Speed control designed to help the user

A keyboard with a customisable extended character pad that I modelled back in 2000 - this was done in an early 1990s UNIX version of AutoCAD, and it shows!

Something with an interesting ‘forcing function’ story has been right in front of me all this time: the QWERTY keyboard, developed by Christopher Sholes and then Remington, with the intention of controlling the user’s behaviour. Until typists became proficient with the QWERTY system, the non-alphabetical layout with deliberate, if arbitrary, separation of common letters allowed the maximum typing speed to be slowed to something approaching writing speed, which reduced the amount of keys sticking and thus benefited both the manufacturer (less product failure, fewer complaints) and the customer (less product failure, less irritation). It also locked users who learned on a Remington QWERTY typewriter into staying with that system (and manufacturer, at least until the patents expired).

Whether or not QWERTY is a real example of market failure (in the sense that it’s an ‘inefficient’ system which nevertheless came to dominate, through self-reinforcing path-dependence, network effects, lock-in, etc), it’s an interesting design example of a commonplace architecture of control where the control function has long become obsolete as the configuration becomes the default way of designing the product.

Would designers today dare to create anything so deliberately idiosyncratic (even if clever) for mass consumption? (Systems that have evolved collaboratively to create complex, powerful results, such as UNIX, probably don’t count here.) The individualistic interfaces of some 1990s modelling software (e.g. Alias StudioTools, Form Z, Lightwave) which required a significant learning investment, were presumably designed with making the user experience easier “once you got used to it” (hence not really architectures of control) but have increasingly fallen by the wayside as the ‘standard’ GUI model has become so commonplace.

Today’s architecture of control is more likely to be something more robust against the user’s adaptation: if for some reason it was desirable to limit the speed at which users typed today, it’s more likely we’d have a keyboard which limited the rate of text input electronically, with a buffer and deliberate delay and no way for the user to learn to get round the system. Indeed, it would probably report the user if he or she tried to do so. Judging by the evidence of the approaches to control through DRM, such a wilfully obstructive design seems more likely.

Returning to the idea of slowing down users for their own benefit, as commenter ‘Apertome’ points out on Squublog:

“One way in which some such designs [i.e. architectures of control] can be GOOD is when mountain biking – a lot of times, they’ll put a tight curve before an obstacle to force you to slow down.”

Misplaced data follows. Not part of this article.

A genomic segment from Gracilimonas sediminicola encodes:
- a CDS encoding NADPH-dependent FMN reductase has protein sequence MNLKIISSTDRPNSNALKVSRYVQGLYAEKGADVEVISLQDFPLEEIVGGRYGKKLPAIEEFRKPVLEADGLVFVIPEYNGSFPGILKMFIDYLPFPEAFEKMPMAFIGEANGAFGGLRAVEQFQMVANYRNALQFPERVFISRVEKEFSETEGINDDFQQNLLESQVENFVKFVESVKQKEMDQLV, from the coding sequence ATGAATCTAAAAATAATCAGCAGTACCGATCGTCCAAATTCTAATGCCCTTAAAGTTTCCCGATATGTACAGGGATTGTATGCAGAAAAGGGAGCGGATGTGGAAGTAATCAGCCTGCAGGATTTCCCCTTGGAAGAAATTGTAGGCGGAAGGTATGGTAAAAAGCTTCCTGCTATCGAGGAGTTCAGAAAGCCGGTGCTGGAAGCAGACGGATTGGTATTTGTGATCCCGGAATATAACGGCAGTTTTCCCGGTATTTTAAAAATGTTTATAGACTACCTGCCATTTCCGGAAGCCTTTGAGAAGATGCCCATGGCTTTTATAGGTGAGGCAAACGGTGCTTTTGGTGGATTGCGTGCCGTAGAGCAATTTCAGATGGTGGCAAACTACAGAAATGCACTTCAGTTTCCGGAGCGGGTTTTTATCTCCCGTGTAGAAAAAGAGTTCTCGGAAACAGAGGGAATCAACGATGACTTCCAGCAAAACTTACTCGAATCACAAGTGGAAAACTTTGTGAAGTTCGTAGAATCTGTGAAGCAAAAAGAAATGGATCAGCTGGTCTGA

Note how this is a somewhat different practice to deliberately reducing visibility at junctions: using a bend to slow down a rider before an obstacle does not impede riders who are already travelling at a lower speed, while it makes the higher-speed riders slow down and hence keeps them safe, whereas wilfully removing sightlines at roundabouts would seem in many cases to work to the detriment of drivers who like to assess the road ahead well before the junction, and force all to stop instead.


  1. Even a cursory amount of research indicates that the QWERTY layout was not intended to slow typists, but to allow them to type faster. The layout reduced the possibility of jams, which made the machine more efficient, not less.

    That reason has indeed been obsoleted, but it was never to slow down users.

    As you say, it’s debatable whether QWERTY is a market failure; compared to DVORAK (allegedly designed for speed), the only unbiased test on record showed that there was no advantage to DVORAK.

  2. Dan

    Well, OK, you have a point in that it allowed the typists to type more quickly, since if the keys jammed the speed would fall to zero.

    But imagine if a jam-less keyboard could have been built before the QWERTY system had become established, then ABCDEF… would surely have been more efficient than QWERTY… – at least for novice users. Assuming they knew their alphabet, there would have been less need to hunt-and-peck, and thus a higher speed could have been achieved. Hence, in comparison to this, QWERTY slowed down users, though, as you say, in a world of jamming keys, this allowed a more efficient machine, which was indeed faster than one which jammed often.

  3. I’m glad you guys mention the fact QWERTY was faster than the alternative: a jammed keyboard.

    Another thing to consider is:
    Why do we have keys staggered from row to row? ‘E’ is up and to the left from ‘D’, when it might be more useful to have it be directly above.
    Here’s a good review of one with a more rational layout:

    There’s a good write-up of Dvorak here:

    Anecdotally, Dvorak is supposed to help prevent/help with RSI, which is why I’m interested in it. (I haven’t finished learning it.)

    Apparently, world record speed typists favor Dvorak as well.

  4. Craig Brown

    I suffered with RSI. Dvorak did help and it is faster too as your fingers have less distance to travel and less is done with the little fingers.

    Rich: come back and tell us about the unbiassed speed test between the layouts! The Strong report apparently was biassed.

    I understand that most arguments in favour of QWERTY are simply because of the cost of retraining or changing equipment.

    PS I just use a standard keyboard and the Dvorak setting in the operating system. If you touch type you don’t need to change the actual layout of the keys.

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